Whether you are counting calories or not, exercise is essential for both your health and weight loss success.

 

Ideally, you would do mostly resistance training (aka lifting weights) to build muscle and burn more fat. You could also include a day or two of cardio if you'd like.

 

(my fitness plan goes into exact protocols for fat loss exercise)

 

2. Be Sure You Are Eating the Right Amount of Calories.

To determine your calorie goal for losing fat, all you need to do is multiplying your GOAL body weight by an "activity multiplier" of 11-13.

 

The activity multipliers (11-13) represent your activity level OUTSIDE of the gym:

 

11 - Mostly Sedentary (desk job or on your butt most of the day)

12 - Somewhat Active (teacher or on feet walking around during the day)

13 - Very Active (construction worker or on feet walking and lifting heavy equipment during the day.)

 

For example, if you want to weigh 150 pounds and are somewhat active throughout the day, you'd take 150x11 for a calorie goal of 1650.

 

Now, don't assume that this number is perfect. It's only meant to get you in the ballpark for how many calories you need to lose fat.

 

You should aim to lose roughly 0.5-1% of your total bodyweight each week.

 

If you don't lose 0.5-1% of your total body weight after 7-10 days, drop your calories by 100-200. If you lose more than 0.5-1% of your bodyweight, add back 100-200 calories.

 

(It can be tempting to continue eating very few calories if you're losing more than 1% body weight per week, but it will eventually slow down, and you'll risk losing muscle from eating too few calories.)

 

3. Use A Food Tracking App

While you could take the old fashion route of pen and paper to journal your food intake, modern technology has made it easier than ever to keep track of your food and calorie intake.

 

I prefer MyFitnessPal for tracking calories, but there are many others available for download.

Not sure how to use MyFitnessPal to track your calories?

 

4. Track EVERYTHING You're Puttin' Down the Hatch!

I want to quickly share a story about Rachel.

 

(Rachel is one of my online coaching clients...who lives on the freaking beach in Australia... so jealous)

 

When Rachel and I started working together, she had been stuck at the same body weight for years. It didn't matter what diet she followed. Her weight wouldn't budge.

 

She had tried calorie counting before without much success. However, she decided to give it another go when she started working with me.

 

After a few days of tracking her food intake, she still hadn't lost any weight, so I asked her to take me through her daily schedule to try and figure out what the issue was.

 

The first thing she told me was that her day started off with a coffee from Starbucks before work….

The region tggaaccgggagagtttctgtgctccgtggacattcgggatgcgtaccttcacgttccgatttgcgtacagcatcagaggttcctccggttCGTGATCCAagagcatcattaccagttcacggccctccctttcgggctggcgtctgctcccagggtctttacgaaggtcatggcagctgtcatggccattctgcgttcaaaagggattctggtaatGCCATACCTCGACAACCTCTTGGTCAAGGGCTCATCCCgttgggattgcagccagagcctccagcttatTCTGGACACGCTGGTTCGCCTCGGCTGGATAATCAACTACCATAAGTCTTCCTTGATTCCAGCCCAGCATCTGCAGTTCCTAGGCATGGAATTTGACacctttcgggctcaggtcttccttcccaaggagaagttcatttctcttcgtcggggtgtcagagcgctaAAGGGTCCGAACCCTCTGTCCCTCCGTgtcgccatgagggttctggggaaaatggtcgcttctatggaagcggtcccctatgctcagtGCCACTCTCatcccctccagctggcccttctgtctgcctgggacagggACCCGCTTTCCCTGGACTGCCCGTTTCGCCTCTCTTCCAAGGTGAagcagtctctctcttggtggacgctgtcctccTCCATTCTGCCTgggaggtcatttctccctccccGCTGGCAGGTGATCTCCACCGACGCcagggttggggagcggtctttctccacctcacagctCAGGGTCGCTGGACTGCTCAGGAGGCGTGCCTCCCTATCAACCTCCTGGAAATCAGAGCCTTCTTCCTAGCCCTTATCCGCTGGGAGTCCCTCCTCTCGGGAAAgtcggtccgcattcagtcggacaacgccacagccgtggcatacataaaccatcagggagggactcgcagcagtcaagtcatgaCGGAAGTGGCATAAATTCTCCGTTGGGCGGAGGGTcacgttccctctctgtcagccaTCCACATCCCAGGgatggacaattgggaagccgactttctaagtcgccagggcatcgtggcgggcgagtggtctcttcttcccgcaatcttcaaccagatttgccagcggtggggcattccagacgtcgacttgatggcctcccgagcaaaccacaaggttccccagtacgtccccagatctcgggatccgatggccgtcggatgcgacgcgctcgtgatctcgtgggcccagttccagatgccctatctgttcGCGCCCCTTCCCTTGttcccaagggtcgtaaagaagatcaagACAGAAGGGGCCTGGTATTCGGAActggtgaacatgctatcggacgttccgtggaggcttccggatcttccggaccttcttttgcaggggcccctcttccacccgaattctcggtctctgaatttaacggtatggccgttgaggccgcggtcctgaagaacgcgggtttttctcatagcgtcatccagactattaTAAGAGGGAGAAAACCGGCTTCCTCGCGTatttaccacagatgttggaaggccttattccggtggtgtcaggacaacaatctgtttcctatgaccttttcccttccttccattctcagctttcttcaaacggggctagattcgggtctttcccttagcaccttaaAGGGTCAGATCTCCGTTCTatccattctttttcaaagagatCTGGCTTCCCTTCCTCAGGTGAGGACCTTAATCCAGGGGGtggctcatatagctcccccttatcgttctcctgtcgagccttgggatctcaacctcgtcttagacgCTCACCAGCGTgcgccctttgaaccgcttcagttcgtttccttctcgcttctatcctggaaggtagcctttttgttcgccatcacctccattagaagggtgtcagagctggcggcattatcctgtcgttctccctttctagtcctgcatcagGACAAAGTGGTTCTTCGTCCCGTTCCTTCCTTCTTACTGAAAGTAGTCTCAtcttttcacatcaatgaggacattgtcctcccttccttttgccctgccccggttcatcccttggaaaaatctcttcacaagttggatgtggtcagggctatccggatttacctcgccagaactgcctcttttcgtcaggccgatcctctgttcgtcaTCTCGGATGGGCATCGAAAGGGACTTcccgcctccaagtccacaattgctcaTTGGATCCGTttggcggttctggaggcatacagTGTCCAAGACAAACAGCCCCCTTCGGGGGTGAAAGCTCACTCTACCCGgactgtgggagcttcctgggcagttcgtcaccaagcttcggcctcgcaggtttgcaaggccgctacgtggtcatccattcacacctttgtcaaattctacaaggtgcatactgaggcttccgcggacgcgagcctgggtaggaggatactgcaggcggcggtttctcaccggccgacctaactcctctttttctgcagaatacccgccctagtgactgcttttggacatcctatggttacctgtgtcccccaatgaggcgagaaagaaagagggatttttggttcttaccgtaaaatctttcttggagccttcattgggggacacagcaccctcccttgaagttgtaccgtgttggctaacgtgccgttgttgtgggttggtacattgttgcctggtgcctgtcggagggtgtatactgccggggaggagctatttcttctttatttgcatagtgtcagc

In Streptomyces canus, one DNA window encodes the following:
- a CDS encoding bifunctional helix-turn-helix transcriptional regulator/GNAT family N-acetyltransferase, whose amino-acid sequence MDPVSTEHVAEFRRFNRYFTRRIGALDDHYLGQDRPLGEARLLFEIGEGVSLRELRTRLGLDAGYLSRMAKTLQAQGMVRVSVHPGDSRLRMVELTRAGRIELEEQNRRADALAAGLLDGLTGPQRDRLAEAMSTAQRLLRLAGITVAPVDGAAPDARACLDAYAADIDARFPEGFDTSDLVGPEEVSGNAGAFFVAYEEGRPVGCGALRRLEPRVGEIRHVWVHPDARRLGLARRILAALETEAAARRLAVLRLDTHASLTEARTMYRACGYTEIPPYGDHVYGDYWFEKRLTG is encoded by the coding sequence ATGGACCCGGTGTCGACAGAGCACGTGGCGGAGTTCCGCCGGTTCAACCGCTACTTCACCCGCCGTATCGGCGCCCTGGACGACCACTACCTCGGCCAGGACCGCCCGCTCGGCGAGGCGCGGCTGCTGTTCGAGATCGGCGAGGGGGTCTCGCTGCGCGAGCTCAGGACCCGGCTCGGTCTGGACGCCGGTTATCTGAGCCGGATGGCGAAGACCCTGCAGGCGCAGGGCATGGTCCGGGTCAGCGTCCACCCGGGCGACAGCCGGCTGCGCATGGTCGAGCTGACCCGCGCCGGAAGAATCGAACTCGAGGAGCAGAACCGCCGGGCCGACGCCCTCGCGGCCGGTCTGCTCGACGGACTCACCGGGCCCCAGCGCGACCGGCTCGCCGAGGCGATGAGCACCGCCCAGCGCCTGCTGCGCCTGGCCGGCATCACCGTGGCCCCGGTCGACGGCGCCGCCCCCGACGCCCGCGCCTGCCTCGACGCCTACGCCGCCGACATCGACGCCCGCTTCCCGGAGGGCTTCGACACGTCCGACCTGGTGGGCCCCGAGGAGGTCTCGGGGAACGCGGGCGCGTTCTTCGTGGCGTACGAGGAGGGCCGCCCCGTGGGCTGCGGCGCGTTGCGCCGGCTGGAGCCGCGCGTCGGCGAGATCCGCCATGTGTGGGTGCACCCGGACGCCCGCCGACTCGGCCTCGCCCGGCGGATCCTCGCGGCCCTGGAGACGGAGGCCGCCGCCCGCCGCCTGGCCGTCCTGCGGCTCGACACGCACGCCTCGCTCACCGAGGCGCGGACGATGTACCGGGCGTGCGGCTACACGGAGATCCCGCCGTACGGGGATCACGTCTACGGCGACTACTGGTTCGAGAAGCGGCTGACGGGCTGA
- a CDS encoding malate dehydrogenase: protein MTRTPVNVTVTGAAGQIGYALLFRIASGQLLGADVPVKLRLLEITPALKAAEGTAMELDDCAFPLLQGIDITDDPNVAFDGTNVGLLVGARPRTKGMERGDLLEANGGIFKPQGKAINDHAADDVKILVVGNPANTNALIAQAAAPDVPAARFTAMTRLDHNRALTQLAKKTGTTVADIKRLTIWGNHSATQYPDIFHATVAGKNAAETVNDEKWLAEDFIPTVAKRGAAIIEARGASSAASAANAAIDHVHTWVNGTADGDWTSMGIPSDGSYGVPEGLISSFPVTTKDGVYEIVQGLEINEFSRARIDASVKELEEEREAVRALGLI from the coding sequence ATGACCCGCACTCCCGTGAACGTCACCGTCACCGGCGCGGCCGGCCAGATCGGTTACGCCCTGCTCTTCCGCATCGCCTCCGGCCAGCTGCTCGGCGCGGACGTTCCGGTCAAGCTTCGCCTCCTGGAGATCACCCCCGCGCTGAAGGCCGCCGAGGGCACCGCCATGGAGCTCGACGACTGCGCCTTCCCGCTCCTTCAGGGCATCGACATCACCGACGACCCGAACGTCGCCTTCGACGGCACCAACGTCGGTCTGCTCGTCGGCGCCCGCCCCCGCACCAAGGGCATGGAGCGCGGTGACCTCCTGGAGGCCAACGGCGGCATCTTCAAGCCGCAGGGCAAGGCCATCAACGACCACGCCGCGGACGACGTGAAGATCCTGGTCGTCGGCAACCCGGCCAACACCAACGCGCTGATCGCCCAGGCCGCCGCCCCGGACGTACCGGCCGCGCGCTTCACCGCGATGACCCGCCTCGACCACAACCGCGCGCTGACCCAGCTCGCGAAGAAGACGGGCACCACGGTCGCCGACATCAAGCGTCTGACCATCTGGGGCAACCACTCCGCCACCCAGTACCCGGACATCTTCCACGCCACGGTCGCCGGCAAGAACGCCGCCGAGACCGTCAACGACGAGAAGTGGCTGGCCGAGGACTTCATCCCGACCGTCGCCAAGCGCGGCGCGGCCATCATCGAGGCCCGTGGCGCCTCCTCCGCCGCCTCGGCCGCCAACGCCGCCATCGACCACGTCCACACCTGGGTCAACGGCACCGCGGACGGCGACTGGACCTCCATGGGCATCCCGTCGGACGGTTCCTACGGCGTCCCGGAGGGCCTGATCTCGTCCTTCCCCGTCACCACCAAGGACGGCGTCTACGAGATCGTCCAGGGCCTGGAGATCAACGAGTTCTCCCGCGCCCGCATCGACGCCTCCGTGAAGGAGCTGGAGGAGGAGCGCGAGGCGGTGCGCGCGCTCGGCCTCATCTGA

I stopped her right there and asked, "WAIT...what kind of coffee?"

 

It turns out that her "coffee" was a 16 oz caramel latte that had ~250 calories in it, and she was having two of those a day!

 

500 calories - and she didn’t even realize it.

 

~

 

If you decide to count calories, then one of the non negotiable rules is that you need to be tracking everything you're putting in your mouth.

 

That small handful of M&M's or couple bites of peanut butter still count.

 

It's also important to examine everything you're consuming. My clients are often taken aback by how many calories are in some of the sauces and dressings they had been using generously.

 

5. Eat Food That You Enjoy, And Stick To Them

Like I said earlier, counting calories allows you to eat a wide variety of foods and still lose fat. However, there are a few benefits from eating similar foods that you enjoy

 

For one,  it will increase your accuracy. After tracking the same food for a couple of days/weeks, you'll have a pretty good idea of what a correct portion size is.

 

Secondly, you'll only be eating foods that you like, which will increase your adherence and overall enjoyment from dieting.

 

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In terms of exact food choices, this is what I typically advise:

 

Make 75-80% of your foods come from nutritious, whole food sources like fruits, veggies, lean meats, and whole grains. These foods are going to help you stay fuller, give you more energy, and ensure you are getting enough vitamins and minerals for optimal health.

 

Then, 20-25% can come from less diet-friendly foods such as chocolate, ice cream, sugar, and alcohol.

 


Final Thoughts

 

The diet that you choose to lose weight on is ultimately up to you.

 

However, It's important to understand that no matter what diet you choose, whether it be low-carb, Atkins, Paleo, Zone, Weight Watchers, etc., the ONLY REASON you are losing weight is because you are eating in a calorie deficit.

 

~

Want to learn more about counting calories and exercising for fat loss? click the button below to download my free fitness plan!